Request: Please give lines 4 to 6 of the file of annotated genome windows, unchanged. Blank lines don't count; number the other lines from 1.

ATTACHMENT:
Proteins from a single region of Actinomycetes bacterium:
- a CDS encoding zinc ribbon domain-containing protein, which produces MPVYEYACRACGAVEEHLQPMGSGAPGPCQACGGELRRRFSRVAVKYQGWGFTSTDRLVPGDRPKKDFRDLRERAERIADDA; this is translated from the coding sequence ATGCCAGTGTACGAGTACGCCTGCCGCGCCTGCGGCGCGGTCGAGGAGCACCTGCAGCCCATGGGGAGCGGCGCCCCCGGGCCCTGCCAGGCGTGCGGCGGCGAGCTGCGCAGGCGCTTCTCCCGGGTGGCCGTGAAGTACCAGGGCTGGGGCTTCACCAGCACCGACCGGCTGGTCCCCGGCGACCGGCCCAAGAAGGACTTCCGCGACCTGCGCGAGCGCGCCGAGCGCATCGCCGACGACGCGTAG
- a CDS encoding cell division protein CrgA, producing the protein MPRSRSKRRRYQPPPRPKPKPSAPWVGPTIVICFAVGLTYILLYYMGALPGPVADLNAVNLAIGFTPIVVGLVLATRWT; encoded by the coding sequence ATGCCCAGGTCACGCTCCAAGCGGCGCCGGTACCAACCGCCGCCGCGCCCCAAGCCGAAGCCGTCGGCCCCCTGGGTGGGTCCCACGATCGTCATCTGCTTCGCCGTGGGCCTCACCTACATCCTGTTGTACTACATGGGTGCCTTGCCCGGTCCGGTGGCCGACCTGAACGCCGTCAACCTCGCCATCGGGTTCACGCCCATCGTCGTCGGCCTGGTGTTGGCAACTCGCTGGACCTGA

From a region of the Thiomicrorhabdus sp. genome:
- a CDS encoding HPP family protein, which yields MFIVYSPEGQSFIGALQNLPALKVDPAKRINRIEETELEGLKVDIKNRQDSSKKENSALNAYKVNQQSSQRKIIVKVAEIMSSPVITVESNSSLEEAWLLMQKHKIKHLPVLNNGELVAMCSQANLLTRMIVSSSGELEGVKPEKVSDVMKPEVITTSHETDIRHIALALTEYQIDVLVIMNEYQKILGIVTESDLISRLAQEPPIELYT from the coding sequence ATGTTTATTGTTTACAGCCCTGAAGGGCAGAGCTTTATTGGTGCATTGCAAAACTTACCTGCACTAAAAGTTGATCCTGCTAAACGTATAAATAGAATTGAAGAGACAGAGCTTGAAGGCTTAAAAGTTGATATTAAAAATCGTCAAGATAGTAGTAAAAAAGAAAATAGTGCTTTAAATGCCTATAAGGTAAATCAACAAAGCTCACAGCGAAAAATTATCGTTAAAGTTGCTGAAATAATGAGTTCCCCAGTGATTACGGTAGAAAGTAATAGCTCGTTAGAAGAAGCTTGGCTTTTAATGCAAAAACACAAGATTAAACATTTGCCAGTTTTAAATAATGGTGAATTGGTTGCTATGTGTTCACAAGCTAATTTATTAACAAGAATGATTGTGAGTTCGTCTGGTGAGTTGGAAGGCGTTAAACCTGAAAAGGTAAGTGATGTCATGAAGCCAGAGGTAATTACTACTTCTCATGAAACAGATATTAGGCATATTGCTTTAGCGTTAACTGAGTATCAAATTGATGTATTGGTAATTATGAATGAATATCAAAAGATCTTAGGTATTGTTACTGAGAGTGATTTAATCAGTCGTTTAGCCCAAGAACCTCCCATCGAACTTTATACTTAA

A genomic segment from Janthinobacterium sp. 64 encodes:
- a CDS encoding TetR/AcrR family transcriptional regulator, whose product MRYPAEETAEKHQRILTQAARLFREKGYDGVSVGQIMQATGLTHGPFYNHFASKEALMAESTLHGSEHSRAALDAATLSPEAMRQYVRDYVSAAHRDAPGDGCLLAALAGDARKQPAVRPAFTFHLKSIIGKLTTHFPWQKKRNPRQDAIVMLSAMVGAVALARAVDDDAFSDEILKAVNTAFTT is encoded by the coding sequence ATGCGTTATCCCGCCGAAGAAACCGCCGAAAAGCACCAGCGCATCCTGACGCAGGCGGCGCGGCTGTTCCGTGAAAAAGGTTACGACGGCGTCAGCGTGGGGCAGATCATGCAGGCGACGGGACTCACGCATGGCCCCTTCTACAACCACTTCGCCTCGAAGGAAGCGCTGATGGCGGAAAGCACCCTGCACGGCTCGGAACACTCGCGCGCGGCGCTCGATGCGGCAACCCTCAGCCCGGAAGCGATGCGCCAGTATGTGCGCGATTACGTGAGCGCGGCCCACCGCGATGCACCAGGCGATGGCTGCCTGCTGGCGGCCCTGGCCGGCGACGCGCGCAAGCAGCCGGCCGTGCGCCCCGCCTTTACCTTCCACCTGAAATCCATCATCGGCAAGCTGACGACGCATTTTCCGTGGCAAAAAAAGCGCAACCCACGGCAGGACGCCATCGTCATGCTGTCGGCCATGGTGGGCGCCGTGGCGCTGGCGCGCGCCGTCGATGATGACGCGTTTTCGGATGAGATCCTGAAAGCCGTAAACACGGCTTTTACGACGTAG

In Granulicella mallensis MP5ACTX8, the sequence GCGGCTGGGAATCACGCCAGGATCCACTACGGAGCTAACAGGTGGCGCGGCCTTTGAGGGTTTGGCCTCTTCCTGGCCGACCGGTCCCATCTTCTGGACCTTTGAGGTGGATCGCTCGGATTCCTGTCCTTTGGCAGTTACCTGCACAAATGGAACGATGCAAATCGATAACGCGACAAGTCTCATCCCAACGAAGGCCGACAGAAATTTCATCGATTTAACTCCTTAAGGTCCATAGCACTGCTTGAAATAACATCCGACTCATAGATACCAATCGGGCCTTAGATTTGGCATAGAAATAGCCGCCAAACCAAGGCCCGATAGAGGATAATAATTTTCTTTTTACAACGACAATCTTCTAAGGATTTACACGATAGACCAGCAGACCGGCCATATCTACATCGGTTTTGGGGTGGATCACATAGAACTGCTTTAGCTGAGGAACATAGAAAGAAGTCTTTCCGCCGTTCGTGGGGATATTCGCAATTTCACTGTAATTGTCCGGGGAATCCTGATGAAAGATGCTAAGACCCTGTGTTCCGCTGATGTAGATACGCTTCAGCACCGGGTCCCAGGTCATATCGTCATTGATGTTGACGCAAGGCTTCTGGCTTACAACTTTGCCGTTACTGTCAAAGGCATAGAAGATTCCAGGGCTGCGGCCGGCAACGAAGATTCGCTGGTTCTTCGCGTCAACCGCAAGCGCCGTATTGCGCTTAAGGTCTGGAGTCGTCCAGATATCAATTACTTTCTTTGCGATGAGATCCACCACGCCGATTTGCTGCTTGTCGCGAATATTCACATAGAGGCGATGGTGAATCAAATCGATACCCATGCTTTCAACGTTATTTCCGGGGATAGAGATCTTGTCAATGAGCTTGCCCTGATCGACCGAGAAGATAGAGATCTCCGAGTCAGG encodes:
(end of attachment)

From a region of the Thiomicrorhabdus sp. genome:
- a CDS encoding HPP family protein, which yields MFIVYSPEGQSFIGALQNLPALKVDPAKRINRIEETELEGLKVDIKNRQDSSKKENSALNAYKVNQQSSQRKIIVKVAEIMSSPVITVESNSSLEEAWLLMQKHKIKHLPVLNNGELVAMCSQANLLTRMIVSSSGELEGVKPEKVSDVMKPEVITTSHETDIRHIALALTEYQIDVLVIMNEYQKILGIVTESDLISRLAQEPPIELYT from the coding sequence ATGTTTATTGTTTACAGCCCTGAAGGGCAGAGCTTTATTGGTGCATTGCAAAACTTACCTGCACTAAAAGTTGATCCTGCTAAACGTATAAATAGAATTGAAGAGACAGAGCTTGAAGGCTTAAAAGTTGATATTAAAAATCGTCAAGATAGTAGTAAAAAAGAAAATAGTGCTTTAAATGCCTATAAGGTAAATCAACAAAGCTCACAGCGAAAAATTATCGTTAAAGTTGCTGAAATAATGAGTTCCCCAGTGATTACGGTAGAAAGTAATAGCTCGTTAGAAGAAGCTTGGCTTTTAATGCAAAAACACAAGATTAAACATTTGCCAGTTTTAAATAATGGTGAATTGGTTGCTATGTGTTCACAAGCTAATTTATTAACAAGAATGATTGTGAGTTCGTCTGGTGAGTTGGAAGGCGTTAAACCTGAAAAGGTAAGTGATGTCATGAAGCCAGAGGTAATTACTACTTCTCATGAAACAGATATTAGGCATATTGCTTTAGCGTTAACTGAGTATCAAATTGATGTATTGGTAATTATGAATGAATATCAAAAGATCTTAGGTATTGTTACTGAGAGTGATTTAATCAGTCGTTTAGCCCAAGAACCTCCCATCGAACTTTATACTTAA

A genomic segment from Janthinobacterium sp. 64 encodes: